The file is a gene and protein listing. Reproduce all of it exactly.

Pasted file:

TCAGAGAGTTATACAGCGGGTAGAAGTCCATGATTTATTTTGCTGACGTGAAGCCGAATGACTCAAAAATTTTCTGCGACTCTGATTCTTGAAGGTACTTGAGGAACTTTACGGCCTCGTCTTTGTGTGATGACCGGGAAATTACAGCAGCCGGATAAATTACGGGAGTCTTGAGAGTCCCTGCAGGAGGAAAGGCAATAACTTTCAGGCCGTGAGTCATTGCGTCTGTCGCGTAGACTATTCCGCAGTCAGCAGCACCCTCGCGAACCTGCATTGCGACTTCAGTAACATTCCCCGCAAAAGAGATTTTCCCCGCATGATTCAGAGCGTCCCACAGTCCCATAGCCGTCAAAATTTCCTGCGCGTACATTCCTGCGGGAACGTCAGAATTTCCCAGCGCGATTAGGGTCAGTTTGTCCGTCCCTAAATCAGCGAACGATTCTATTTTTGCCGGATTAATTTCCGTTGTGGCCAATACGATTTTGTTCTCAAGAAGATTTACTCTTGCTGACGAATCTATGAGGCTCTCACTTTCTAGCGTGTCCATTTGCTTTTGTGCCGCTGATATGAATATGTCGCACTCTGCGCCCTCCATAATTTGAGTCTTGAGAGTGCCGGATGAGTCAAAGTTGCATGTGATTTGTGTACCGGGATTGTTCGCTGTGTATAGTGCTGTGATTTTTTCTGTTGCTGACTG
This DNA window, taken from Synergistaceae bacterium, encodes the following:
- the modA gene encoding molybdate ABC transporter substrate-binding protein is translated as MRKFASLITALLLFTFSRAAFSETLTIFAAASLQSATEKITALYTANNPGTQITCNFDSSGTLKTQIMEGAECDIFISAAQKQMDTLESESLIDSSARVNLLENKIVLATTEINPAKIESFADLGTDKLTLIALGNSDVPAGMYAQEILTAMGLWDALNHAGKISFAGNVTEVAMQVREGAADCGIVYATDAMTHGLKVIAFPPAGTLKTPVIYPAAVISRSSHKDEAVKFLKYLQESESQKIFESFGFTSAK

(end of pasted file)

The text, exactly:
TCAGAGAGTTATACAGCGGGTAGAAGTCCATGATTTATTTTGCTGACGTGAAGCCGAATGACTCAAAAATTTTCTGCGACTCTGATTCTTGAAGGTACTTGAGGAACTTTACGGCCTCGTCTTTGTGTGATGACCGGGAAATTACAGCAGCCGGATAAATTACGGGAGTCTTGAGAGTCCCTGCAGGAGGAAAGGCAATAACTTTCAGGCCGTGAGTCATTGCGTCTGTCGCGTAGACTATTCCGCAGTCAGCAGCACCCTCGCGAACCTGCATTGCGACTTCAGTAACATTCCCCGCAAAAGAGATTTTCCCCGCATGATTCAGAGCGTCCCACAGTCCCATAGCCGTCAAAATTTCCTGCGCGTACATTCCTGCGGGAACGTCAGAATTTCCCAGCGCGATTAGGGTCAGTTTGTCCGTCCCTAAATCAGCGAACGATTCTATTTTTGCCGGATTAATTTCCGTTGTGGCCAATACGATTTTGTTCTCAAGAAGATTTACTCTTGCTGACGAATCTATGAGGCTCTCACTTTCTAGCGTGTCCATTTGCTTTTGTGCCGCTGATATGAATATGTCGCACTCTGCGCCCTCCATAATTTGAGTCTTGAGAGTGCCGGATGAGTCAAAGTTGCATGTGATTTGTGTACCGGGATTGTTCGCTGTGTATAGTGCTGTGATTTTTTCTGTTGCTGACTG
This DNA window, taken from Synergistaceae bacterium, encodes the following:
- the modA gene encoding molybdate ABC transporter substrate-binding protein is translated as MRKFASLITALLLFTFSRAAFSETLTIFAAASLQSATEKITALYTANNPGTQITCNFDSSGTLKTQIMEGAECDIFISAAQKQMDTLESESLIDSSARVNLLENKIVLATTEINPAKIESFADLGTDKLTLIALGNSDVPAGMYAQEILTAMGLWDALNHAGKISFAGNVTEVAMQVREGAADCGIVYATDAMTHGLKVIAFPPAGTLKTPVIYPAAVISRSSHKDEAVKFLKYLQESESQKIFESFGFTSAK